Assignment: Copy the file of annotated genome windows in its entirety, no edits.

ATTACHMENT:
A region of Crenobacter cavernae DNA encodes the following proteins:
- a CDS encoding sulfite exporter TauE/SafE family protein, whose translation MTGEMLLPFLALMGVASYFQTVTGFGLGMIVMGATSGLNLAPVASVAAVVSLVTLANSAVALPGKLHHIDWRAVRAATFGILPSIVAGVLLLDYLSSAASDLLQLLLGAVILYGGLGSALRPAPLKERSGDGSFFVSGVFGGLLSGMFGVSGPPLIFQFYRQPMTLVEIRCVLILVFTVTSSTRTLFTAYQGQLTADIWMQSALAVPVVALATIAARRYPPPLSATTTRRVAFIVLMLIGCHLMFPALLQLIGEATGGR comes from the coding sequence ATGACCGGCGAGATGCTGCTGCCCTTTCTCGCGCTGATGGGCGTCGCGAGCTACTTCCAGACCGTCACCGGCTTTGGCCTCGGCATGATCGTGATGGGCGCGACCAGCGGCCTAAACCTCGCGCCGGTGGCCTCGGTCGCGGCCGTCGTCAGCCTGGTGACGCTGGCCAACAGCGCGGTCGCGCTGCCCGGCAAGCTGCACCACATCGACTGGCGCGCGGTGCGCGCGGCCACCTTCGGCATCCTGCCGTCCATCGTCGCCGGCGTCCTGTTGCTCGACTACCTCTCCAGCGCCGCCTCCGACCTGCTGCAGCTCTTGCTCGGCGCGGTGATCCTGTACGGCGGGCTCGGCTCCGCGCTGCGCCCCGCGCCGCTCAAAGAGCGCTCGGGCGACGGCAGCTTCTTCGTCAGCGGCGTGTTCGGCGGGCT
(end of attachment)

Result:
A region of Crenobacter cavernae DNA encodes the following proteins:
- a CDS encoding sulfite exporter TauE/SafE family protein, whose translation MTGEMLLPFLALMGVASYFQTVTGFGLGMIVMGATSGLNLAPVASVAAVVSLVTLANSAVALPGKLHHIDWRAVRAATFGILPSIVAGVLLLDYLSSAASDLLQLLLGAVILYGGLGSALRPAPLKERSGDGSFFVSGVFGGLLSGMFGVSGPPLIFQFYRQPMTLVEIRCVLILVFTVTSSTRTLFTAYQGQLTADIWMQSALAVPVVALATIAARRYPPPLSATTTRRVAFIVLMLIGCHLMFPALLQLIGEATGGR comes from the coding sequence ATGACCGGCGAGATGCTGCTGCCCTTTCTCGCGCTGATGGGCGTCGCGAGCTACTTCCAGACCGTCACCGGCTTTGGCCTCGGCATGATCGTGATGGGCGCGACCAGCGGCCTAAACCTCGCGCCGGTGGCCTCGGTCGCGGCCGTCGTCAGCCTGGTGACGCTGGCCAACAGCGCGGTCGCGCTGCCCGGCAAGCTGCACCACATCGACTGGCGCGCGGTGCGCGCGGCCACCTTCGGCATCCTGCCGTCCATCGTCGCCGGCGTCCTGTTGCTCGACTACCTCTCCAGCGCCGCCTCCGACCTGCTGCAGCTCTTGCTCGGCGCGGTGATCCTGTACGGCGGGCTCGGCTCCGCGCTGCGCCCCGCGCCGCTCAAAGAGCGCTCGGGCGACGGCAGCTTCTTCGTCAGCGGCGTGTTCGGCGGGCT